Swiss Shock on Climate Change Rejection
In a surprise to many global observers, voters in Switzerland rejected key climate change policies and measures put forward by the government and voted upon by the citizens in a special referendum. The measures and policies were carefully crafted by the Swiss government to balance economic uncertainty with taking active steps to meaningfully help that country meet its Paris Climate Accord promises.
The vote, held under Switzerland’s system of direct democracy, was close (but those only count in horseshoes): 51 percent against, 49 percent in favour. In addition to the main referendum topic, there were two ancillary measures put forward – both of which were much more roundly rejected by voters. A proposal to ban artificial pesticides and another proposal aimed at improving drinking water (by giving subsidies only to farmers who eschew chemicals) were both voted down by 61%.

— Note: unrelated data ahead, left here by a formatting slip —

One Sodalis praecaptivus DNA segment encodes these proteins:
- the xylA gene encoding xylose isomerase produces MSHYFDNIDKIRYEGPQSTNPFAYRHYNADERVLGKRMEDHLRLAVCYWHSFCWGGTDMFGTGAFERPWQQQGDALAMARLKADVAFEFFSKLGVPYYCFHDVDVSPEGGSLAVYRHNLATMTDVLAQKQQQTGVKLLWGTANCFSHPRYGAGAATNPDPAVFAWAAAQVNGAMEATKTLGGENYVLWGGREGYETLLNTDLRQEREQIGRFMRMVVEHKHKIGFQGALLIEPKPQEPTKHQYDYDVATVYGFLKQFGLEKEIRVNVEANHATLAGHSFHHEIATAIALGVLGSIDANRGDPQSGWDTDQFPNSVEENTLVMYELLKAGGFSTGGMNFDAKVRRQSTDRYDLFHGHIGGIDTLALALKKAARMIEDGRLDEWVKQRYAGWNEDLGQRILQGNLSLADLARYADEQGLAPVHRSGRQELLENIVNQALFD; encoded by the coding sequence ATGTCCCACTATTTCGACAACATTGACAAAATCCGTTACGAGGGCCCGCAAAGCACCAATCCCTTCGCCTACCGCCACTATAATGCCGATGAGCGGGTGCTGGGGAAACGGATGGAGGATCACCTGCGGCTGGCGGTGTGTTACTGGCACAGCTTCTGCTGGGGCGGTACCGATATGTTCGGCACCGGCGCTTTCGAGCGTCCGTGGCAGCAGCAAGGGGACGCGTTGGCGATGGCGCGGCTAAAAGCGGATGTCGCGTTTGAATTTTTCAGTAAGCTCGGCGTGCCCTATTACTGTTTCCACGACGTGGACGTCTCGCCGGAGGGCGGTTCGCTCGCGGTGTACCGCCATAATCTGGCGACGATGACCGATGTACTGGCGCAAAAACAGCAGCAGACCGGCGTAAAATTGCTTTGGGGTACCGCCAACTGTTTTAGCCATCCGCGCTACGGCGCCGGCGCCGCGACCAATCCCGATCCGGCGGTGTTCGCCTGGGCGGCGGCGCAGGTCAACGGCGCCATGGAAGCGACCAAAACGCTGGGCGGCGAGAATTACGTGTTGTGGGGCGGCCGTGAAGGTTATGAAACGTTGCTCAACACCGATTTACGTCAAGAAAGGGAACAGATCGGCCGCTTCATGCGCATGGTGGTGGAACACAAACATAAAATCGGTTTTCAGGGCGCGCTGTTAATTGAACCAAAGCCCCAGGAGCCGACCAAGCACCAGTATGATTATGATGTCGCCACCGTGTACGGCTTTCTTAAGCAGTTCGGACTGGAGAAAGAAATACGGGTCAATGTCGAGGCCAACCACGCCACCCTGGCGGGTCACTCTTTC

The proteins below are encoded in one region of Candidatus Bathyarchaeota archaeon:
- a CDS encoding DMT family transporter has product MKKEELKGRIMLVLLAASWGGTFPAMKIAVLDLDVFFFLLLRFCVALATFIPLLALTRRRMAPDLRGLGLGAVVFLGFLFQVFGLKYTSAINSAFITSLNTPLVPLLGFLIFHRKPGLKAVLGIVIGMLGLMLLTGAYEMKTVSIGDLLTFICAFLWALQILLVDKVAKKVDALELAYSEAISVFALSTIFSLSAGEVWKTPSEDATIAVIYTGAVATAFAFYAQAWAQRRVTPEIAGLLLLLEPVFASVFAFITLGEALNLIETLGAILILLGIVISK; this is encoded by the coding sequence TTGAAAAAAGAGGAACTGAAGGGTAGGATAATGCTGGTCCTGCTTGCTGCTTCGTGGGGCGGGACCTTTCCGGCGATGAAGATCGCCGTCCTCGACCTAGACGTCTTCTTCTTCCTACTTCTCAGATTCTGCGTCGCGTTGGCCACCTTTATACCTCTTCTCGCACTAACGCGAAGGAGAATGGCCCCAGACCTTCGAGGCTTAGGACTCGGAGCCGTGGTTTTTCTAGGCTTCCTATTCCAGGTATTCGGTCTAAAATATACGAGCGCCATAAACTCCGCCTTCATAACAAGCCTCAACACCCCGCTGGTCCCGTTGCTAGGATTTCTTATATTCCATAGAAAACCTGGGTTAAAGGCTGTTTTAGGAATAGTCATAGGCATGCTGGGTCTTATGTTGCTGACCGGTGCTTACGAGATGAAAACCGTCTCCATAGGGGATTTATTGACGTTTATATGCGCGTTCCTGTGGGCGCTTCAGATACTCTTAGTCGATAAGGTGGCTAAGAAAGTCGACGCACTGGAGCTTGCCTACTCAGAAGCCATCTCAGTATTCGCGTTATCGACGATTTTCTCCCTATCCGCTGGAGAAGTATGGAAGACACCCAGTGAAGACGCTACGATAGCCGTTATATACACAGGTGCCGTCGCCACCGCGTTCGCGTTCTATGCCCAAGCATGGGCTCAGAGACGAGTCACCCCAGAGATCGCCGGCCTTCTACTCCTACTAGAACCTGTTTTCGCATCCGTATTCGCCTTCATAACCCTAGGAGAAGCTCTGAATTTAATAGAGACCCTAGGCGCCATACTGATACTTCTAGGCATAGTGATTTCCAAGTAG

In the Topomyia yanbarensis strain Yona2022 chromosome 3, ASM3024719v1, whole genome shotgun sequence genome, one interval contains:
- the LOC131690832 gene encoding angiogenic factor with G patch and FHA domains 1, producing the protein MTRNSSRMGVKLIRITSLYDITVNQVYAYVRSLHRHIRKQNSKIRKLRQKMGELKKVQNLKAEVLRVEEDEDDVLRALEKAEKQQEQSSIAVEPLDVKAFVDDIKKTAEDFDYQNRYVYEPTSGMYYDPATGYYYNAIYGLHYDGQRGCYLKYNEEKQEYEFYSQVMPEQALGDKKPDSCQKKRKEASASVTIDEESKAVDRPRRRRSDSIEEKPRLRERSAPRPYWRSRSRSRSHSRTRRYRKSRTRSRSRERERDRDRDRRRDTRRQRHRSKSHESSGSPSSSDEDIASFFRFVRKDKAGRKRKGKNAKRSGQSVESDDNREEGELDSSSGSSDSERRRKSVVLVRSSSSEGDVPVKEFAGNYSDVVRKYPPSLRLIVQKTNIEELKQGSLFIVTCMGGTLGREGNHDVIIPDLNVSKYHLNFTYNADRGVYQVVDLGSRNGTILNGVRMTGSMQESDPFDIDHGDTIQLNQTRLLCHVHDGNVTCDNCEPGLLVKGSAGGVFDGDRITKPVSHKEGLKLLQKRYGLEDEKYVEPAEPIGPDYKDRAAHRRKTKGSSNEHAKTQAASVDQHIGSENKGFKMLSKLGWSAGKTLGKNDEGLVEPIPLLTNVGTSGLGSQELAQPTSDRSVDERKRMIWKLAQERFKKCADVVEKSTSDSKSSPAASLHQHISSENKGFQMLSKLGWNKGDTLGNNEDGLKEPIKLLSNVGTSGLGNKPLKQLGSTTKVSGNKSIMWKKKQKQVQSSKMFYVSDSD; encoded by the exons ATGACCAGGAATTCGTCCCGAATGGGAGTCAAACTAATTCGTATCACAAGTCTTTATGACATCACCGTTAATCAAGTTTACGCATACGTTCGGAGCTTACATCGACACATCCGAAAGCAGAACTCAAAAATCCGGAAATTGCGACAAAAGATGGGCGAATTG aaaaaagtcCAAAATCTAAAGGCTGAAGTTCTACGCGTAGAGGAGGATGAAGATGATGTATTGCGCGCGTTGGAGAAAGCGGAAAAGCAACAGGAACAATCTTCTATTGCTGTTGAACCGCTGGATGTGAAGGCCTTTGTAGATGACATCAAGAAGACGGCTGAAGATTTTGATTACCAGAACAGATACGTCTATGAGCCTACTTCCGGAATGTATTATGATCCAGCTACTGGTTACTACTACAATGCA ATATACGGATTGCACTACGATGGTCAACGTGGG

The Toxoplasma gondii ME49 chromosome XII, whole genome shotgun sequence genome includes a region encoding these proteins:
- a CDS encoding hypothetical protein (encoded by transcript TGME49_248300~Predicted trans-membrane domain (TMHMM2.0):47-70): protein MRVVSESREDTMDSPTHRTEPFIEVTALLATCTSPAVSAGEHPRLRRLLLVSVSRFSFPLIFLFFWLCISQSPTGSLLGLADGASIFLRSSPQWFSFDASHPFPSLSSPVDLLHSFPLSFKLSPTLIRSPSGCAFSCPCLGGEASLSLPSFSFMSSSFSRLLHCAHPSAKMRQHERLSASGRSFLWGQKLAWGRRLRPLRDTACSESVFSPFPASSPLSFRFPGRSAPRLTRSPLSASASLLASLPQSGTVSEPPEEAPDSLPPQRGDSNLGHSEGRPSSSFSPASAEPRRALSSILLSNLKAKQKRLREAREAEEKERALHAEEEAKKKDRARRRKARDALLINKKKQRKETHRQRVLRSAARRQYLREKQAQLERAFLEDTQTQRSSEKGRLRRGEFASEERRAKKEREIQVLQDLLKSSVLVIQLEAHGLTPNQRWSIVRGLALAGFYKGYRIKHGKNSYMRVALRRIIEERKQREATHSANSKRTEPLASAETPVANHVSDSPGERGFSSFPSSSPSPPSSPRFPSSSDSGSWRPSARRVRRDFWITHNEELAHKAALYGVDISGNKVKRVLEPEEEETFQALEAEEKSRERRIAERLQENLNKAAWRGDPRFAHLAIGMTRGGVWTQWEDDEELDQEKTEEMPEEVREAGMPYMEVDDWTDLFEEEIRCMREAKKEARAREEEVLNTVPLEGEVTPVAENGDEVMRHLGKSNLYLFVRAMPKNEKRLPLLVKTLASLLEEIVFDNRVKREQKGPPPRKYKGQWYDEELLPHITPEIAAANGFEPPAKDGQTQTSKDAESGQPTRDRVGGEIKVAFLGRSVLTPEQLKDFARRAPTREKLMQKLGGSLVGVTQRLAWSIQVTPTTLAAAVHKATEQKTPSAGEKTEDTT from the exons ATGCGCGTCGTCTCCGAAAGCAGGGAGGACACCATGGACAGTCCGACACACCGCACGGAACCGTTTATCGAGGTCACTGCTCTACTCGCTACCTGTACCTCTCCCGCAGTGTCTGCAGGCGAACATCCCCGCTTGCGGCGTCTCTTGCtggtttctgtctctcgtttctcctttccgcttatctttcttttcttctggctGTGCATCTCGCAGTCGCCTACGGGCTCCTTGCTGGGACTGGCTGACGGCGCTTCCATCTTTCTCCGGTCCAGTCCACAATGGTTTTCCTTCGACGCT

The primary motivation given by pundits and analysts is that the Swiss people, a citizenry that generally prides themselves on their forward-thinking ‘green’ policies, were nervous about taking on any macroeconomic risk as the country begins its recovery from the Covid-19 pandemic. Now, any of us can empathize with the idea of being extra cautious in the face of uncertainty but the SwissRe Institute’s (one of the world’s most influential financial firms) recently entitled report (April 2021) hammers home the short-sightedness of this type of thinking: The economics of climate change: no action not an option.
There are options for revisiting the referendum, and petitioning efforts are already underway. But this episode, taking place in a land of ‘sober second thought’ and careful planning, reminds us that our successes in capturing public attention only go so far. We need that attention converted into a voting intention.